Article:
Because permanent life insurance policies are varied and fairly complex, review your options carefully. It’s best not to invest in permanent life insurance for the savings component unless you have a legitimate life insurance need (and since you have one or more children, it’s likely that you do have a need).
Also, life insurance policies are not liquid investments – most have a surrender period during which time you pay a penalty to access your funds. Make sure you fully understand the ramifications of borrowing or withdrawing from a life insurance account before tapping into it to pay for college.
3. Fixed Annuities
Fixed annuities are a type of retirement account from which you can make withdrawals during retirement or receive a guaranteed income stream. Because money in a fixed annuity counts as retirement savings, colleges can’t look at it when determining how much financial aid you qualify for. However, the IRS charges a stiff penalty for early withdrawals. Furthermore, the annuity company levies a surrender charge if the annuity is substantially tapped during the surrender period, which is often the first five to seven years.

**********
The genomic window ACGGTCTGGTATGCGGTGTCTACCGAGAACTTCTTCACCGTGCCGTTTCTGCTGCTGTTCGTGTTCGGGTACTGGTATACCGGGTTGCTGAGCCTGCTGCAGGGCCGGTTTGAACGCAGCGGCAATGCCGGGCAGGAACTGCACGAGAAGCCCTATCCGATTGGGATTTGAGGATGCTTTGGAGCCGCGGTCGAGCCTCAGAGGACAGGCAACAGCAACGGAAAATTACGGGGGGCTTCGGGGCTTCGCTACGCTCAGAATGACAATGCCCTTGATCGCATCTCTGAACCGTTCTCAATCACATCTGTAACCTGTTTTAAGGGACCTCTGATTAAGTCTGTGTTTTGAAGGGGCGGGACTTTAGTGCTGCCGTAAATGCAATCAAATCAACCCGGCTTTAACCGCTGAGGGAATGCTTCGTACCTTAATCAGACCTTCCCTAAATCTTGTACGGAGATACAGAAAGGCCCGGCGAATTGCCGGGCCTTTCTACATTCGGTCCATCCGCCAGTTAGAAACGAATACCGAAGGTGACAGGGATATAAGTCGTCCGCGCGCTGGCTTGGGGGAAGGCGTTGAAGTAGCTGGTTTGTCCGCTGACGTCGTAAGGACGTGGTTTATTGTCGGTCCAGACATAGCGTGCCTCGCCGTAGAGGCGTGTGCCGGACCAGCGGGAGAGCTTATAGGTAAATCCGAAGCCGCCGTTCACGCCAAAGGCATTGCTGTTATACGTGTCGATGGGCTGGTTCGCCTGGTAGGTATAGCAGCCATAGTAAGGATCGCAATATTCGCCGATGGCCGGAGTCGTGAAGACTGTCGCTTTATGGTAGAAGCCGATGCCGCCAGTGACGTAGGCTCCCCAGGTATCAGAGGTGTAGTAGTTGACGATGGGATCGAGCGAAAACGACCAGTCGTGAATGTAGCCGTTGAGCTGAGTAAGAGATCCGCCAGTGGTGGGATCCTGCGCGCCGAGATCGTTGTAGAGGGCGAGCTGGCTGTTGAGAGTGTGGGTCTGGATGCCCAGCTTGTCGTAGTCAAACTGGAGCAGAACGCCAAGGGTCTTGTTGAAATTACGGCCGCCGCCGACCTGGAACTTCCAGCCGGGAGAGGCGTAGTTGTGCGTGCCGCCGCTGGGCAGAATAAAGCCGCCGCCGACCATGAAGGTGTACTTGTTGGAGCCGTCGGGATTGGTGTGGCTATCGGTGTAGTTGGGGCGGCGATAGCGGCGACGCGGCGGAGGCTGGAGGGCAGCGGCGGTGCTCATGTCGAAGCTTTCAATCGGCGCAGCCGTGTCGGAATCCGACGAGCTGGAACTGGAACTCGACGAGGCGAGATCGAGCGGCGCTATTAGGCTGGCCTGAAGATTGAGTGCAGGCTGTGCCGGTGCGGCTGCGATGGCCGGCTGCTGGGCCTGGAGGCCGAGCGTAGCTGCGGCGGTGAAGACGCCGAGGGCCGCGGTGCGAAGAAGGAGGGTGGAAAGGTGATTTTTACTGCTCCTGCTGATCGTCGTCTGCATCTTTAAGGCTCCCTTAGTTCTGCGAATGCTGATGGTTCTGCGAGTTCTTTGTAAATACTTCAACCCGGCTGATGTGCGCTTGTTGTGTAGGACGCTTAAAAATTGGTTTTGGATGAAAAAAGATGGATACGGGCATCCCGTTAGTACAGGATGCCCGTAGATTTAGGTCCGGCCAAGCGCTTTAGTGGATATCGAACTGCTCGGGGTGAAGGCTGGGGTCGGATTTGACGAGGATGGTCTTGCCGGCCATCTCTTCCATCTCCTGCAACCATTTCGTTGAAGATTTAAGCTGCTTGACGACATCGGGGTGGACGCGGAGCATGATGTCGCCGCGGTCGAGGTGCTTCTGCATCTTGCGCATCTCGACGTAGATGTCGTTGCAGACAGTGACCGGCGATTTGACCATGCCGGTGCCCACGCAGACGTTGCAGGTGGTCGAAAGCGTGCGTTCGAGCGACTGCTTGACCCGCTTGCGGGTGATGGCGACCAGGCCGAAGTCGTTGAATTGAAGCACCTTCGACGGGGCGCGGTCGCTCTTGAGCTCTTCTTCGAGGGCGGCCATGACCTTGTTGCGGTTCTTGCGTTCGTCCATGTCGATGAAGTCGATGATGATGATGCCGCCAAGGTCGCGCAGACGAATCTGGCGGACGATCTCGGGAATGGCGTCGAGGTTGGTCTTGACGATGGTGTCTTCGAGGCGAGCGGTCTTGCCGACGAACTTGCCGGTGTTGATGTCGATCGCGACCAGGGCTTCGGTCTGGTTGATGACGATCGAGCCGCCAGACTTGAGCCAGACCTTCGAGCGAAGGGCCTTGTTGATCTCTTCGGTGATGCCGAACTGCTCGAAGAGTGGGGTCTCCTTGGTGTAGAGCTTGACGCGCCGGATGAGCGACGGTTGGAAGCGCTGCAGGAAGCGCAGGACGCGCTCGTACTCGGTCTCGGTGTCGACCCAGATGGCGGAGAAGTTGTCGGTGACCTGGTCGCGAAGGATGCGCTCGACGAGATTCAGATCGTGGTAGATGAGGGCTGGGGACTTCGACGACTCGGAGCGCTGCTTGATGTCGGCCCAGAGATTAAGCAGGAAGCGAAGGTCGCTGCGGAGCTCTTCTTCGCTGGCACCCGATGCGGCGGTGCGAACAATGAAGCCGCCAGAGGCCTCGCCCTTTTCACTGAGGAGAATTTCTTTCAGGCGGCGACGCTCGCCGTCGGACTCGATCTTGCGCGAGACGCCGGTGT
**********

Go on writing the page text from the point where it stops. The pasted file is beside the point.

However, if you’re at least 59 1/2 years of age while your child is attending college, an annuity account could be an ideal way to save as long as it’s out of the surrender period by the time you need to tap it. But if you aren’t 59 1/2, an annuity is likely a very poor savings vehicle for anything other than your retirement.
When it comes to paying for college, having a plan and sticking to it is the best way to go. Talk with your kids early on about what they should expect from mom and dad regarding assistance in paying for college. Speak to a qualified financial planner if necessary to better understand the ramifications of your choices, and find suitable investments.
Though having student debt can help your children appreciate the value of education and the sacrifices parents make, planning for and preparing for that debt is just as important. Of course, if your kids qualify for aid and college scholarships – that’s even better. But it’s not something to hinge your college savings plan on.
What other tips can you suggest to save – and pay – for college?